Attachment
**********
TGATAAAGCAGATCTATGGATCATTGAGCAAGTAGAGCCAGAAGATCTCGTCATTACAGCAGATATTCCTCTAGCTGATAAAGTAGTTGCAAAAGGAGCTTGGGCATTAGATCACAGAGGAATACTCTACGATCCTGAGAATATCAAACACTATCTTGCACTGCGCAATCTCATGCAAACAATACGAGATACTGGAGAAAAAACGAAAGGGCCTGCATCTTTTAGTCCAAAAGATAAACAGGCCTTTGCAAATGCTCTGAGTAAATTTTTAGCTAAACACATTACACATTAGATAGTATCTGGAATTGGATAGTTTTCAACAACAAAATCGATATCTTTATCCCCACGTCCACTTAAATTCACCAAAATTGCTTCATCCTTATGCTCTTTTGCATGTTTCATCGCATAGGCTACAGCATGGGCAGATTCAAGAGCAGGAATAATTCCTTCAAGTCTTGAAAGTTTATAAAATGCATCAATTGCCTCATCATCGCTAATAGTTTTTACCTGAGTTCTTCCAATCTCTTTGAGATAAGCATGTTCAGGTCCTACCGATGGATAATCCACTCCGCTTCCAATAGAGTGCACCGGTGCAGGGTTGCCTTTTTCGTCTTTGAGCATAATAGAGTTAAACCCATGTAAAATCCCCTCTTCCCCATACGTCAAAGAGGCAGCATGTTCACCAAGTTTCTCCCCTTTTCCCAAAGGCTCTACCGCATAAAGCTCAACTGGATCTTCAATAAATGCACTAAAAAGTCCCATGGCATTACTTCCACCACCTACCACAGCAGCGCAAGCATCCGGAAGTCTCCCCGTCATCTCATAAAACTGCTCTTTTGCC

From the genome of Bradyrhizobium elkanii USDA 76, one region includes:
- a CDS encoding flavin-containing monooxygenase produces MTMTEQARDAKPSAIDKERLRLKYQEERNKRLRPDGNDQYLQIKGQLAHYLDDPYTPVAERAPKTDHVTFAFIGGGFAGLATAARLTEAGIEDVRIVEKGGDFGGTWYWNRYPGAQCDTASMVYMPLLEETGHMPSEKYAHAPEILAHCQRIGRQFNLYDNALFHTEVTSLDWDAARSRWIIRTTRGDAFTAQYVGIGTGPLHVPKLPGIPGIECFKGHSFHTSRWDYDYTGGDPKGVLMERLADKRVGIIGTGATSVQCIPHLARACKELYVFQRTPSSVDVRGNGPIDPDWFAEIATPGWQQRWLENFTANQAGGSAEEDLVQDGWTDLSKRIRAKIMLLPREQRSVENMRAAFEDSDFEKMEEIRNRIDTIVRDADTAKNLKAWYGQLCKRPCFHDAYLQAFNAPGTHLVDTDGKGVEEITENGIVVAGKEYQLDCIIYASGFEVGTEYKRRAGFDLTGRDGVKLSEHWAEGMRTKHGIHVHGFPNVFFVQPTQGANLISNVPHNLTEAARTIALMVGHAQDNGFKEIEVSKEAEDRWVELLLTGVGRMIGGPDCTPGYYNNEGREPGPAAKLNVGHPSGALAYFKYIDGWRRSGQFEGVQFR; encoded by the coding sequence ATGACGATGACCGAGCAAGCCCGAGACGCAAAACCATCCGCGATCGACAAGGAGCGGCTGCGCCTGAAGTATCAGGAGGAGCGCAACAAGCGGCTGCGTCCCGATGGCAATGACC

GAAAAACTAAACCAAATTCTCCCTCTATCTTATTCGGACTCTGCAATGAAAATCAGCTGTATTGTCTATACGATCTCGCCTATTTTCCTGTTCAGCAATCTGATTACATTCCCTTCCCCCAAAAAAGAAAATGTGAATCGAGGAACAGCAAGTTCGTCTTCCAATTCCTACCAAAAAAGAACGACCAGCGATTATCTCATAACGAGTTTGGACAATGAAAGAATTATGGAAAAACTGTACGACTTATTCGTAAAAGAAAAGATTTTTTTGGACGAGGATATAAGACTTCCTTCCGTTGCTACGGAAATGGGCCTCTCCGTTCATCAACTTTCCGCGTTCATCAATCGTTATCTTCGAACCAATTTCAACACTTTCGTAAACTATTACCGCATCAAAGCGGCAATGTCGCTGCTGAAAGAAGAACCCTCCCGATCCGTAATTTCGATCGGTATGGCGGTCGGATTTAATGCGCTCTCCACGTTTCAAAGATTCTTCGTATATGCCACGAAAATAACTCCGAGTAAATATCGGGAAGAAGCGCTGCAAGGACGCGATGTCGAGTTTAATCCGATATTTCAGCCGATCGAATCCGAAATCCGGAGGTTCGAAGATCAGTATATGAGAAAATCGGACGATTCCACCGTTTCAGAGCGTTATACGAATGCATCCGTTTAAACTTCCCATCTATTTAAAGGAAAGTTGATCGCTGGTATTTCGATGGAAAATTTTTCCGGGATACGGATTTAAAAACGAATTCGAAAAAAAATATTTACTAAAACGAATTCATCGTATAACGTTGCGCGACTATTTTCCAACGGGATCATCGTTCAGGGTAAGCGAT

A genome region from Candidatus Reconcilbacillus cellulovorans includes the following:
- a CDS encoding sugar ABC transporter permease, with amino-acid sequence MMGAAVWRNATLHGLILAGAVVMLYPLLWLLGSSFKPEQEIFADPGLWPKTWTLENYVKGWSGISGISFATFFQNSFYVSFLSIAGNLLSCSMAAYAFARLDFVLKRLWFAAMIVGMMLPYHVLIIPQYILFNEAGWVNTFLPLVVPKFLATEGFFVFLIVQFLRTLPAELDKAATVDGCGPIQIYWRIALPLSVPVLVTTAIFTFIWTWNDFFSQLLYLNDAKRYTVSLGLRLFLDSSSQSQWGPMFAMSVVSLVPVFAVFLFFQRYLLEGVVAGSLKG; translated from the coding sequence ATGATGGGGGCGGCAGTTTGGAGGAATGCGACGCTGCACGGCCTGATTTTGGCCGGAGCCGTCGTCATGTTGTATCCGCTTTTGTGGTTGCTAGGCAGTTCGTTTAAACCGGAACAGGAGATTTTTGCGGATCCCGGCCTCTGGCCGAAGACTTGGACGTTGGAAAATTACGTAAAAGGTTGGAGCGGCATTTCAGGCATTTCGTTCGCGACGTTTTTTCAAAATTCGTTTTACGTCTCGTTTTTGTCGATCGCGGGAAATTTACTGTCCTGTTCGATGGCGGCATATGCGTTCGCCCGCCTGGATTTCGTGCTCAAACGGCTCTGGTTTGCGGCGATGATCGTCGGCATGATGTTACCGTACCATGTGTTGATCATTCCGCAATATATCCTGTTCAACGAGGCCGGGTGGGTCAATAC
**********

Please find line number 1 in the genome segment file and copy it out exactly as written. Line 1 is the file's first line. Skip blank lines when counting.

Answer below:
TGATAAAGCAGATCTATGGATCATTGAGCAAGTAGAGCCAGAAGATCTCGTCATTACAGCAGATATTCCTCTAGCTGATAAAGTAGTTGCAAAAGGAGCTTGGGCATTAGATCACAGAGGAATACTCTACGATCCTGAGAATATCAAACACTATCTTGCACTGCGCAATCTCATGCAAACAATACGAGATACTGGAGAAAAAACGAAAGGGCCTGCATCTTTTAGTCCAAAAGATAAACAGGCCTTTGCAAATGCTCTGAGTAAATTTTTAGCTAAACACATTACACATTAGATAGTATCTGGAATTGGATAGTTTTCAACAACAAAATCGATATCTTTATCCCCACGTCCACTTAAATTCACCAAAATTGCTTCATCCTTATGCTCTTTTGCATGTTTCATCGCATAGGCTACAGCATGGGCAGATTCAAGAGCAGGAATAATTCCTTCAAGTCTTGAAAGTTTATAAAATGCATCAATTGCCTCATCATCGCTAATAGTTTTTACCTGAGTTCTTCCAATCTCTTTGAGATAAGCATGTTCAGGTCCTACCGATGGATAATCCACTCCGCTTCCAATAGAGTGCACCGGTGCAGGGTTGCCTTTTTCGTCTTTGAGCATAATAGAGTTAAACCCATGTAAAATCCCCTCTTCCCCATACGTCAAAGAGGCAGCATGTTCACCAAGTTTCTCCCCTTTTCCCAAAGGCTCTACCGCATAAAGCTCAACTGGATCTTCAATAAATGCACTAAAAAGTCCCATGGCATTACTTCCACCACCTACCACAGCAGCGCAAGCATCCGGAAGTCTCCCCGTCATCTCATAAAACTGCTCTTTTGCC